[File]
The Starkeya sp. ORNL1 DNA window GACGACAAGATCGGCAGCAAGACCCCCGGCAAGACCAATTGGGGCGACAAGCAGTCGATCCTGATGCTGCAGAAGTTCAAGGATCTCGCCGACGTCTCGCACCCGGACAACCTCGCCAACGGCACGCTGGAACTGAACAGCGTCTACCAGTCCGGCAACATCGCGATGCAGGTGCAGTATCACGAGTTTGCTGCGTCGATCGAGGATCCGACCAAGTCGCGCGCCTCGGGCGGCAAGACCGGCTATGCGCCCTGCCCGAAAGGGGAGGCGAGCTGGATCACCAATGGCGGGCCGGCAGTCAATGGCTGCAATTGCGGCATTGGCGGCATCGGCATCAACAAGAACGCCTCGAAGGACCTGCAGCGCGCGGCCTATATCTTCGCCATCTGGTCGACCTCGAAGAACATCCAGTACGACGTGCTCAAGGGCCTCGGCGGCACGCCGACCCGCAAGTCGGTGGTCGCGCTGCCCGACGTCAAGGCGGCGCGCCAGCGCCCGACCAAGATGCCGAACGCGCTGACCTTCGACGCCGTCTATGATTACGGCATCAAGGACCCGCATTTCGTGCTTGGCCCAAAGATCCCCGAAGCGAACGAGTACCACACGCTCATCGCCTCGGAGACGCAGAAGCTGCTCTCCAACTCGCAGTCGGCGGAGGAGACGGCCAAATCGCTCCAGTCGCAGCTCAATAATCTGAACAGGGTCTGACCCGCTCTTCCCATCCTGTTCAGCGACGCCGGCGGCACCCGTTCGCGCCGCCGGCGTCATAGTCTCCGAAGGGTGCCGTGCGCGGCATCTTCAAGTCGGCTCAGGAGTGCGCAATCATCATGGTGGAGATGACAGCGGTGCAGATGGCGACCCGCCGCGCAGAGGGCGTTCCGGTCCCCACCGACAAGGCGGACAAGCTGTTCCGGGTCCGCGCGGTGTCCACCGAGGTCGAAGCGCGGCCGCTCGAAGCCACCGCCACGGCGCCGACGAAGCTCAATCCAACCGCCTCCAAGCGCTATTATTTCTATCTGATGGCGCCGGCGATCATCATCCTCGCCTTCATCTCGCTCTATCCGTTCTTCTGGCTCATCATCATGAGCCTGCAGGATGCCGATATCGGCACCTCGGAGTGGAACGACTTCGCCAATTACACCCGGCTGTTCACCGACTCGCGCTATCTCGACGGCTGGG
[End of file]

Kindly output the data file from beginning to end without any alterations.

The Starkeya sp. ORNL1 DNA window GACGACAAGATCGGCAGCAAGACCCCCGGCAAGACCAATTGGGGCGACAAGCAGTCGATCCTGATGCTGCAGAAGTTCAAGGATCTCGCCGACGTCTCGCACCCGGACAACCTCGCCAACGGCACGCTGGAACTGAACAGCGTCTACCAGTCCGGCAACATCGCGATGCAGGTGCAGTATCACGAGTTTGCTGCGTCGATCGAGGATCCGACCAAGTCGCGCGCCTCGGGCGGCAAGACCGGCTATGCGCCCTGCCCGAAAGGGGAGGCGAGCTGGATCACCAATGGCGGGCCGGCAGTCAATGGCTGCAATTGCGGCATTGGCGGCATCGGCATCAACAAGAACGCCTCGAAGGACCTGCAGCGCGCGGCCTATATCTTCGCCATCTGGTCGACCTCGAAGAACATCCAGTACGACGTGCTCAAGGGCCTCGGCGGCACGCCGACCCGCAAGTCGGTGGTCGCGCTGCCCGACGTCAAGGCGGCGCGCCAGCGCCCGACCAAGATGCCGAACGCGCTGACCTTCGACGCCGTCTATGATTACGGCATCAAGGACCCGCATTTCGTGCTTGGCCCAAAGATCCCCGAAGCGAACGAGTACCACACGCTCATCGCCTCGGAGACGCAGAAGCTGCTCTCCAACTCGCAGTCGGCGGAGGAGACGGCCAAATCGCTCCAGTCGCAGCTCAATAATCTGAACAGGGTCTGACCCGCTCTTCCCATCCTGTTCAGCGACGCCGGCGGCACCCGTTCGCGCCGCCGGCGTCATAGTCTCCGAAGGGTGCCGTGCGCGGCATCTTCAAGTCGGCTCAGGAGTGCGCAATCATCATGGTGGAGATGACAGCGGTGCAGATGGCGACCCGCCGCGCAGAGGGCGTTCCGGTCCCCACCGACAAGGCGGACAAGCTGTTCCGGGTCCGCGCGGTGTCCACCGAGGTCGAAGCGCGGCCGCTCGAAGCCACCGCCACGGCGCCGACGAAGCTCAATCCAACCGCCTCCAAGCGCTATTATTTCTATCTGATGGCGCCGGCGATCATCATCCTCGCCTTCATCTCGCTCTATCCGTTCTTCTGGCTCATCATCATGAGCCTGCAGGATGCCGATATCGGCACCTCGGAGTGGAACGACTTCGCCAATTACACCCGGCTGTTCACCGACTCGCGCTATCTCGACGGCTGGG